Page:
Egypt tribal clashes claim two more lives in Aswan

Bloody feud

CAIRO - At least two more people were killed in renewed tribal clashes in southern Egypt on Sunday, after 48 hours of violence that left 23 dead, security officials said.
The fresh violence came despite a beefed-up police presence in Aswan province to end fighting between the Bani Hilal, an Arab tribe, and the Dabudiya, a Nubian family.
Tribal vendettas are common in Egypt's poor, rural south, but police called the latest outbreak of violence the worst in recent memory.
Apart from the two dead, at least five other people were wounded in Sunday's clashes, the security officials said.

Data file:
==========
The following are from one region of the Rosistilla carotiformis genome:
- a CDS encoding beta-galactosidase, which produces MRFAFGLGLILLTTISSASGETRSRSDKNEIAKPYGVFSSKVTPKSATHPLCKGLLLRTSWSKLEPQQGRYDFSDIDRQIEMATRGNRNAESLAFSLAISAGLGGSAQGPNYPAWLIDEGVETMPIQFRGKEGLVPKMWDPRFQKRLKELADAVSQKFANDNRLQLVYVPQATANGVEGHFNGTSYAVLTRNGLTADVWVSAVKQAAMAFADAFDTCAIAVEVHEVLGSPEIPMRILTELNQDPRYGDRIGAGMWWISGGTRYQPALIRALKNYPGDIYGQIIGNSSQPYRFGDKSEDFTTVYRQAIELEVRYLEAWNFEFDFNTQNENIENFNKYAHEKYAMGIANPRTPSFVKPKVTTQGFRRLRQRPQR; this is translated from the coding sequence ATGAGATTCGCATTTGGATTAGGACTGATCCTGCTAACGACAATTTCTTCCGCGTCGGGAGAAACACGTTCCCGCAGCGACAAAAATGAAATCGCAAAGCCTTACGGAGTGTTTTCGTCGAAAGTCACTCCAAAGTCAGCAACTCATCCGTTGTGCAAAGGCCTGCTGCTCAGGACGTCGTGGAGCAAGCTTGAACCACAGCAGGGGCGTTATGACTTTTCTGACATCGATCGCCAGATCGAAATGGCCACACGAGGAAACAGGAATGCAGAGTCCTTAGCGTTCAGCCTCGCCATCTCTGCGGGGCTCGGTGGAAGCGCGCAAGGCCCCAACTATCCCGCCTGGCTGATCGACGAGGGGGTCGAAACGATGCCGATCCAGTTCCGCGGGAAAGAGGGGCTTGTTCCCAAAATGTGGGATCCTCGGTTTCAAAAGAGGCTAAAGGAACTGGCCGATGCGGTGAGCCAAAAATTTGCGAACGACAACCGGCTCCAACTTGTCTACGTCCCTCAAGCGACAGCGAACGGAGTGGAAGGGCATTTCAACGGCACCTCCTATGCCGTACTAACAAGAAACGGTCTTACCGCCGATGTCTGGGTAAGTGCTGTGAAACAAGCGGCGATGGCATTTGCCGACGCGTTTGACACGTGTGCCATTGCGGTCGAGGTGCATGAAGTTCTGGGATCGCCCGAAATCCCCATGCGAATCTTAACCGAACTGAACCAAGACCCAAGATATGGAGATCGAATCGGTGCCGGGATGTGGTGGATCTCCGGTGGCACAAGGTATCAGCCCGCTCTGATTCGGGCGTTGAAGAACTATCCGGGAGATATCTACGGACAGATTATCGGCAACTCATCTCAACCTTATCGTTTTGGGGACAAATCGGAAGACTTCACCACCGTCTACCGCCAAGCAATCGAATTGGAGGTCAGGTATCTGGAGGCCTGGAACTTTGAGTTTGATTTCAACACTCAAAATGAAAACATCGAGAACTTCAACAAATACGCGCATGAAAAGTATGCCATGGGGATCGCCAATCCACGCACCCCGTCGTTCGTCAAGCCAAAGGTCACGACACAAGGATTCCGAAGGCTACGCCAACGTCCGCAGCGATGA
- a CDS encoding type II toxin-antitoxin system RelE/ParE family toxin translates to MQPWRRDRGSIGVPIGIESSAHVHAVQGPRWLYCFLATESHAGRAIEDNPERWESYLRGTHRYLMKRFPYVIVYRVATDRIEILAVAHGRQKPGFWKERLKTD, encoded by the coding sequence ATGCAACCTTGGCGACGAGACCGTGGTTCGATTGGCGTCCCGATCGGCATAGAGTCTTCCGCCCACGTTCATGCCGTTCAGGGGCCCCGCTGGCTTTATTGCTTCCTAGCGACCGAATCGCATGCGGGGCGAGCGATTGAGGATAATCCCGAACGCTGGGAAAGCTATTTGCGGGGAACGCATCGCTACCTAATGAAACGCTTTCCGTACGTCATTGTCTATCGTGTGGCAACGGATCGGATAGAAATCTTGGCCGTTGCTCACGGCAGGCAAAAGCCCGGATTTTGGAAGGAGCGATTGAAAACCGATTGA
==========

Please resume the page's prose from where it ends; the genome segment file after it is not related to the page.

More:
Long-standing rivalry flared Thursday after a woman was sexually accosted and both sides scrawled insulting graffiti, the interior ministry said.
Twenty-three people were killed in clashes over the next two days, including three people in a botched reconciliation meeting that ended in a gunbattle.
Interim Prime Minister Ibrahim Mahlab and his interior minister Mohammed Ibrahim both visited Aswan on Saturday to try to end the violence.
The army also said it intervened, accusing the Muslim Brotherhood of deposed Islamist president Mohamed Morsi of involvement in the unrest.
Since the army ousted Morsi last July, the military-installed authorities have blamed the Brotherhood for violence which has rocked Egypt daily for the past nine months.